December 19, 2014


Nonprofits face decline in public funding

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Public-funding decline

Public-funding decline

With the U.S. economy stuck on pause, or perhaps headed for a double-dip recession, nonprofits must plan for the possibility that public funding may never fully rebound and even may continue to shrink, a new report says.

And with the rise in unemployment, which historically has correlated to a drop in individual giving, and with flagging consumer confidence, "it is unlikely that philanthropy will be able to shoulder the decline in public finance," says the report from "The Public Finance Crisis: Can Philanthropy Shoulder the Burden," released by Changing Our World.

From 2008 to 2010, annual private giving dropped by $13 billion, and foundation giving fell 13 percent during the recession.

And given the dismal condition of state budgets, it is unlikely the challenges facing nonprofits will lessen before 2014.

"In past economic downturns, nonprofits could hunker down and wait it out," the report says. "That is not the case this time. The decline is too steep, and the climb out too long to simply hope that all will be well. Hope is not a strategy."

To deal with those long-term challenges, nonprofits must focus on becoming more efficient, the report says, not only as a way to save money, but to ensure donors that each dollar they invest is being used wisely.

They also must ensure their governing boards include experienced financial managers who can provide insight and expertise as nonprofit executives consider strategies and tactics for dealing with budget cuts and with the slowdown in payments from government partners.

Nonprofits must also look anew at collaboration and partnership both as a means to saving money on shared services and as a way to extend their reach.

And nonprofit messaging in times of financial crisis must focus on the impact of the nonprofit on its constituents and not on the challenges facing the organization itself.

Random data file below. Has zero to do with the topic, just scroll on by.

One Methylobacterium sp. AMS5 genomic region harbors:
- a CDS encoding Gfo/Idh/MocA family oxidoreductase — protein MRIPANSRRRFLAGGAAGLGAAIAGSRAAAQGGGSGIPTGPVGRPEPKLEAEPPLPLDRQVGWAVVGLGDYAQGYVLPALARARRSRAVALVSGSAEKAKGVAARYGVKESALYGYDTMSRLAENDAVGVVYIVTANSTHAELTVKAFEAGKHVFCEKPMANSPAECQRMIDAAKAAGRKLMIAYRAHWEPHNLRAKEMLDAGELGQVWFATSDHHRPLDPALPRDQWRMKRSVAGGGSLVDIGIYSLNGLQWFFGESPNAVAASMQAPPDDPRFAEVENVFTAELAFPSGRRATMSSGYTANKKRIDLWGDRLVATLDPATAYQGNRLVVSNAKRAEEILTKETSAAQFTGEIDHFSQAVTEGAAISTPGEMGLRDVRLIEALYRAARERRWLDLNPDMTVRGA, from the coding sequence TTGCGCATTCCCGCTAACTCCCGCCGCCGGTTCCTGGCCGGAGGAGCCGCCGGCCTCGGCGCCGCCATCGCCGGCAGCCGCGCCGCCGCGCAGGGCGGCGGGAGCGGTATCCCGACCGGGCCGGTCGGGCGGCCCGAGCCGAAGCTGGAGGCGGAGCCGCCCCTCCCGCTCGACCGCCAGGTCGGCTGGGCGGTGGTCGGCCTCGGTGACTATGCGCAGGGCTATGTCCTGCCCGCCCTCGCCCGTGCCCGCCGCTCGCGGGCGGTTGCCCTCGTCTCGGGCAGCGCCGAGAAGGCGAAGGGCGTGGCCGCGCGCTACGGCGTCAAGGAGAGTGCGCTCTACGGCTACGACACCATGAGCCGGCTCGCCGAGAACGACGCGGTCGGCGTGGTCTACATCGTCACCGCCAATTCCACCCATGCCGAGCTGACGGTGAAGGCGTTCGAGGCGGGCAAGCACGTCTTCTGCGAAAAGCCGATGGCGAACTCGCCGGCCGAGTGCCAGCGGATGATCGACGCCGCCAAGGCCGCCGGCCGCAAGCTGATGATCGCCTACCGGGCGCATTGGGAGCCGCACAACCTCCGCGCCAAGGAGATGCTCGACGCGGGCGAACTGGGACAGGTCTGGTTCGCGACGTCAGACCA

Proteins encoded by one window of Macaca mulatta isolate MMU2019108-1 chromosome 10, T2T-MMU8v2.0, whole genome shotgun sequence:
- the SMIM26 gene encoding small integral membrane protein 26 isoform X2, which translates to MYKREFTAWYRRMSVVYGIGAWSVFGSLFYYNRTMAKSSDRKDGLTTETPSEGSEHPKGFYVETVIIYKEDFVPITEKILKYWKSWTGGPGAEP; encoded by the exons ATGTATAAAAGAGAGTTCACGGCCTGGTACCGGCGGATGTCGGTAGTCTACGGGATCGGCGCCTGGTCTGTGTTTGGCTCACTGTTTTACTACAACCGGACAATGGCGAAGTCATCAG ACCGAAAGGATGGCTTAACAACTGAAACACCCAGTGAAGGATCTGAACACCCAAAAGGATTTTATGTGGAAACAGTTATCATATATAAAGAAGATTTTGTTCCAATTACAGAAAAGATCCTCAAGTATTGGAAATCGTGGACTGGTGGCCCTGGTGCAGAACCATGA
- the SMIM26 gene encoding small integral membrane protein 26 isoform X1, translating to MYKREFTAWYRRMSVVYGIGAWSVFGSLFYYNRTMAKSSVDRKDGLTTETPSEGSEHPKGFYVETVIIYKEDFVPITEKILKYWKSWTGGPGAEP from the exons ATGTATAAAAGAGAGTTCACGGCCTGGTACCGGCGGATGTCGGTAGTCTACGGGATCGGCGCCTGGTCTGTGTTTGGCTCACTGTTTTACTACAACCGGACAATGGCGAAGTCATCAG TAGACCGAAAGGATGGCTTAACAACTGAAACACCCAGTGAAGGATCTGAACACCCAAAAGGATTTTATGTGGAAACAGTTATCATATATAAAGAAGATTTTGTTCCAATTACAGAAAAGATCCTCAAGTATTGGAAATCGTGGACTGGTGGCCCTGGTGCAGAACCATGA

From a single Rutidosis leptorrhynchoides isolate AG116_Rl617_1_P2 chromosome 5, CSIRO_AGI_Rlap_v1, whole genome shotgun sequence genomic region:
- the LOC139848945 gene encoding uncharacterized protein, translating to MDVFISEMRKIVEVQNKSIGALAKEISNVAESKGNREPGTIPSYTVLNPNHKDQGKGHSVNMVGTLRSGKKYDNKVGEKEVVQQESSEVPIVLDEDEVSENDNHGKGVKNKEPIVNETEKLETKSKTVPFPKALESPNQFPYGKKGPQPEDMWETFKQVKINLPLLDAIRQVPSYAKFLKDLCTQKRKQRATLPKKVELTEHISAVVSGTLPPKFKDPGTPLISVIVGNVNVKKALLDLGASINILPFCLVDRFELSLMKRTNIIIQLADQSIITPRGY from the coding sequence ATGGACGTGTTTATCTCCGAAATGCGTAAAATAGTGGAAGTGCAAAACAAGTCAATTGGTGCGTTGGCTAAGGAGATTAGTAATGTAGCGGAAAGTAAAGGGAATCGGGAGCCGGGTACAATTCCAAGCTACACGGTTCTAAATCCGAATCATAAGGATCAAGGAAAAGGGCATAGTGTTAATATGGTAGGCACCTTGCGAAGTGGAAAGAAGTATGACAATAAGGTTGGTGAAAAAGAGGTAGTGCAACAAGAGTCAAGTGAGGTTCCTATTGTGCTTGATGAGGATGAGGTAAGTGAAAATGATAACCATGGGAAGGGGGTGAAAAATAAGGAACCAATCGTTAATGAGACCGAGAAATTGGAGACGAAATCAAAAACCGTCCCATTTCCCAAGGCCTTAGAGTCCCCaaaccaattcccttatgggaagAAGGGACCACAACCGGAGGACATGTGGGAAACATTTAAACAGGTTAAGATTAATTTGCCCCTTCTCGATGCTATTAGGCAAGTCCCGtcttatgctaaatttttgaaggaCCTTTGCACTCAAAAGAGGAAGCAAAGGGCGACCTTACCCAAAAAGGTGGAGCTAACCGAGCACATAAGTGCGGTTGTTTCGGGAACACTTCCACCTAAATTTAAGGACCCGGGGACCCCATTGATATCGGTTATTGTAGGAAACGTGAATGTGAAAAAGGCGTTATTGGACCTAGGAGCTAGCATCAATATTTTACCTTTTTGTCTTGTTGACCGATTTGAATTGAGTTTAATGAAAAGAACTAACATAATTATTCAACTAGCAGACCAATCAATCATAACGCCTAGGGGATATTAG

"Messaging should emphasize the impact that the nonprofit is making, the results of its work, the degree to which it is making a difference for those it touches in the midst of the crisis outside of itself, not emphasize the crisis inside itself," the report says. "Success on behalf of others, not need on behalf of oneself, will distinguish the message."

While the economy will improve at some point, another recession will certainly come.

Nonprofits cannot predict when that will happen, but they can take steps to be prepared, the report says:

  • Keep abreast of economic and business trends.
  • Develop strategies for fostering the continued support of the organization's most-loyal donors.
  • Develop a practical strategy for measuring results and creating a "results-culture internally."
  • Prepare an emergency communications plan to be used during a financial crisis, including messaging, audience and lines of responsibility for implementation.
  • Begin to lessen dependence on government funding.
  • Create a fund, accessible only at the direction of the board, that can be tapped during difficult financial times.
  • Consider adding an individual with government experience to the board, ensuring first that there are no conflicts of interest.

To be successful over the long term, nonprofits must be agile, flexible and willing to change not only their financial strategies, but their fundraising strategies, the report says.

"Those who anticipate and, indeed, embrace change will thrive," it says. "Those who fail to perceive it, or perceiving resist, will find the new economics of recover and the certainty of continued challenge to be a constant struggle. Innovation will increasingly be the coin of the nonprofit realm."

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